Great pictures and my knees hurt just reading about your downhill treks! Had a terrible experience at a Sikh temple/hotel in Mandi and wished I’d stayed in Rewalsar as you did. Next time for sure! Carry on and stay safe🙂
Very sweet… nice descriptions that u do so well of a wonderful part of north India…conjures up lovely memories for me… thank you…
U mentioned very few problems with Covid in that area. What are your impressions of Covid impact in general in your travels so far…
Look forward to more… cheers, cam
We’re up in himachal pradesh at a little mountain town, Nagar. Its been a very good trip that’s now almost over. I remember you asked about covid here and we never replied. Its still around but noone pays much attention. Even in Delhi on the crowded metro you only see one or two masks. In the mountains it’s not an issue. We’ve heard many interesting stories of lockdown around the country. Of course the large cities were hardest hit with lockdown for more than a year. In HP lockdown only lasted for about a month. We haven’t heard of any on dying or even getting sick even though people from the cities came up here to work remotely . We hope it stays this way. And how did you two fare during covid?
The biggest change in India is rich Indian tourists and building, new building everywhere to accommodate the expanding population. Western tourists are very much eclipsed by Indian tourists who have driven up prices.
Thanks for staying on touch. It would have been nice to see you somewhere along the way who knows if we’ll ever get back here.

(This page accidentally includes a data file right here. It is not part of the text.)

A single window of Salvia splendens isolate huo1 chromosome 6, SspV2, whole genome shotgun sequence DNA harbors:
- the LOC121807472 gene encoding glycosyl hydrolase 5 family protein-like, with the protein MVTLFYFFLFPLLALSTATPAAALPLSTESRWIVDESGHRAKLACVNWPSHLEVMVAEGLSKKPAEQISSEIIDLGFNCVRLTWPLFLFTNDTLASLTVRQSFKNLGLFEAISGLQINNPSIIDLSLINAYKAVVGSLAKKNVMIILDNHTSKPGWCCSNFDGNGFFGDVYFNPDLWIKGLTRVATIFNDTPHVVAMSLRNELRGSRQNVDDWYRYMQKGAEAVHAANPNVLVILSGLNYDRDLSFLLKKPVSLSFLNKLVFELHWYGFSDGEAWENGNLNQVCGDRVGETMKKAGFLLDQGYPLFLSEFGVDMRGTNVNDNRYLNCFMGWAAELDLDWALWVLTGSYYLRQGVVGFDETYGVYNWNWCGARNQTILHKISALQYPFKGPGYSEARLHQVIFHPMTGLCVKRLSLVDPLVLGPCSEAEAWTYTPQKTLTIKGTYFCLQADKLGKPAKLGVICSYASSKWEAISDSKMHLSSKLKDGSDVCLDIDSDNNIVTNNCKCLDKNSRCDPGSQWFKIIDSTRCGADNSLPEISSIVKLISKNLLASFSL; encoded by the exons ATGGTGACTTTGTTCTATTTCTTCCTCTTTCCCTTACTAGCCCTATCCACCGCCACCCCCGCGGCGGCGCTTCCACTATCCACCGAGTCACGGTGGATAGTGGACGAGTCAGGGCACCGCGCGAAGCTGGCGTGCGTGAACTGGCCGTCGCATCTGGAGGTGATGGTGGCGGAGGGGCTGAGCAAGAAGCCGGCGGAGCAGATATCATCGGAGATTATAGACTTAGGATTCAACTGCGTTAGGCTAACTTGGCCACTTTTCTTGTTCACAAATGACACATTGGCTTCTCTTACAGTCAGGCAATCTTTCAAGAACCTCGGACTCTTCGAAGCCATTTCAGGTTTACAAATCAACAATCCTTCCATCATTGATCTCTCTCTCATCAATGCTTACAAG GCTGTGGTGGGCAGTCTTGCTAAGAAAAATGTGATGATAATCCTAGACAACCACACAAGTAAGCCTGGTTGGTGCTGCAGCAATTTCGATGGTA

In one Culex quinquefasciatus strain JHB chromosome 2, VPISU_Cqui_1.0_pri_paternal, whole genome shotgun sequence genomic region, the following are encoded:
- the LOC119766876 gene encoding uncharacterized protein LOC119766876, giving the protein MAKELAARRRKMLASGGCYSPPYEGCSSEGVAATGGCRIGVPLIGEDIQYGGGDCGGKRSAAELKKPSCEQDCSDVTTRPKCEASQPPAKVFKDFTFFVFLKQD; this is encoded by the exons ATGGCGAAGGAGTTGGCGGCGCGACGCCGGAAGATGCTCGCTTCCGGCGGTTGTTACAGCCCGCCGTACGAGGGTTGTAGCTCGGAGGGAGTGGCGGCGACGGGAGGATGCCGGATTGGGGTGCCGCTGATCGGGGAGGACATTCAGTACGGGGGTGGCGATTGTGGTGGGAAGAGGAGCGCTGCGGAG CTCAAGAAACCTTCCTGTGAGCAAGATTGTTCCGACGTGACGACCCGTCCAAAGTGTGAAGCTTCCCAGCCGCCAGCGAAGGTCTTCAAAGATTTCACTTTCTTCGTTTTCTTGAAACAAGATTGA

Love Bobby and gerard
Thanks for the reply and covid info.
I’ve sent you an email… cheers
It’s as if you were on another planet!!! It’s sooo amazing to see people all accepting of one another. I’m fresh back from NYC. It’s heavily populated and the cramped living as well as sidewalks and playgrounds. I’m reaching differently as I study the images you’ve shared. Merci , gracias Kisses and hugs, Jackie
I’m Breathing differently. (my spellcheck wrote reaching? no bueno)
What delights!!! Thank you for sharing them…
It all sounds great, but there are fun times back here in the states. Remember 15 years ago, in New York, going to the Turner show getting a ticket for not wearing seat belts. The hand of karma can be long but it’s inescapable. I just got my drivers licenes suspended till I pay that fine. I spent all day on the phone with the Mass and NY RNV to resolve it. I could definitely use time sitting in the Maha Naina Devi Temple contemplating the inescapability of traffic tickets.
I feel like I was there I’m going to send Marion a postcard from newzealand mailed from New York City
Lovely photos too